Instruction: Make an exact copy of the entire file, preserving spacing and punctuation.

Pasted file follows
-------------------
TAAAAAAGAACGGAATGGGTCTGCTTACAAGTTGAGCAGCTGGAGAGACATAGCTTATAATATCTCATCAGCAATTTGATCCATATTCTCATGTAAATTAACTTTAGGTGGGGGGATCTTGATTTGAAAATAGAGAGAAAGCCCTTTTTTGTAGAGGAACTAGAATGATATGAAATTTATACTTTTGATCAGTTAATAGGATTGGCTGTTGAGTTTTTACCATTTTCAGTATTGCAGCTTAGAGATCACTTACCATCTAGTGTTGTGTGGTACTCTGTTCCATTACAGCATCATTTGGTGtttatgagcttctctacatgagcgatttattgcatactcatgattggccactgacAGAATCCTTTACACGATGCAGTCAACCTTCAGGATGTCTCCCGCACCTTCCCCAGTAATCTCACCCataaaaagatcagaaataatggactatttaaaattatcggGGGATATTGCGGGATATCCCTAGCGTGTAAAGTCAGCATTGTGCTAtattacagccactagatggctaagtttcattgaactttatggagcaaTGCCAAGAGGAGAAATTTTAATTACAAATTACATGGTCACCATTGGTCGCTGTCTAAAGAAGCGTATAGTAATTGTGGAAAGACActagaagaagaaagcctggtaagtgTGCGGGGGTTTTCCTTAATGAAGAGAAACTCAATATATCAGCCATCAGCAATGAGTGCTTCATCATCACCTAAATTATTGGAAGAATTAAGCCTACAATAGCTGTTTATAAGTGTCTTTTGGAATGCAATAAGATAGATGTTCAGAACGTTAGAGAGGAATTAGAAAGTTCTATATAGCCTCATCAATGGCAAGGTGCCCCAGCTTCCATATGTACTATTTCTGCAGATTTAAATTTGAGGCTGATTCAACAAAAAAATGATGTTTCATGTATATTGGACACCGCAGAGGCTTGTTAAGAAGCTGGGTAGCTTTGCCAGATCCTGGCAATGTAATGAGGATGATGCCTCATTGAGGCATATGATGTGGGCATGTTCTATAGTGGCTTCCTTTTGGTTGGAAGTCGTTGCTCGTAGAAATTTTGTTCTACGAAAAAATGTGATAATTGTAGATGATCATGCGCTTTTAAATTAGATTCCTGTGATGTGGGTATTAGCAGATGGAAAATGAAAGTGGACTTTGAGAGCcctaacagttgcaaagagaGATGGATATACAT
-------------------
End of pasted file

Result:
TAAAAAAGAACGGAATGGGTCTGCTTACAAGTTGAGCAGCTGGAGAGACATAGCTTATAATATCTCATCAGCAATTTGATCCATATTCTCATGTAAATTAACTTTAGGTGGGGGGATCTTGATTTGAAAATAGAGAGAAAGCCCTTTTTTGTAGAGGAACTAGAATGATATGAAATTTATACTTTTGATCAGTTAATAGGATTGGCTGTTGAGTTTTTACCATTTTCAGTATTGCAGCTTAGAGATCACTTACCATCTAGTGTTGTGTGGTACTCTGTTCCATTACAGCATCATTTGGTGtttatgagcttctctacatgagcgatttattgcatactcatgattggccactgacAGAATCCTTTACACGATGCAGTCAACCTTCAGGATGTCTCCCGCACCTTCCCCAGTAATCTCACCCataaaaagatcagaaataatggactatttaaaattatcggGGGATATTGCGGGATATCCCTAGCGTGTAAAGTCAGCATTGTGCTAtattacagccactagatggctaagtttcattgaactttatggagcaaTGCCAAGAGGAGAAATTTTAATTACAAATTACATGGTCACCATTGGTCGCTGTCTAAAGAAGCGTATAGTAATTGTGGAAAGACActagaagaagaaagcctggtaagtgTGCGGGGGTTTTCCTTAATGAAGAGAAACTCAATATATCAGCCATCAGCAATGAGTGCTTCATCATCACCTAAATTATTGGAAGAATTAAGCCTACAATAGCTGTTTATAAGTGTCTTTTGGAATGCAATAAGATAGATGTTCAGAACGTTAGAGAGGAATTAGAAAGTTCTATATAGCCTCATCAATGGCAAGGTGCCCCAGCTTCCATATGTACTATTTCTGCAGATTTAAATTTGAGGCTGATTCAACAAAAAAATGATGTTTCATGTATATTGGACACCGCAGAGGCTTGTTAAGAAGCTGGGTAGCTTTGCCAGATCCTGGCAATGTAATGAGGATGATGCCTCATTGAGGCATATGATGTGGGCATGTTCTATAGTGGCTTCCTTTTGGTTGGAAGTCGTTGCTCGTAGAAATTTTGTTCTACGAAAAAATGTGATAATTGTAGATGATCATGCGCTTTTAAATTAGATTCCTGTGATGTGGGTATTAGCAGATGGAAAATGAAAGTGGACTTTGAGAGCcctaacagttgcaaagagaGATGGATATACAT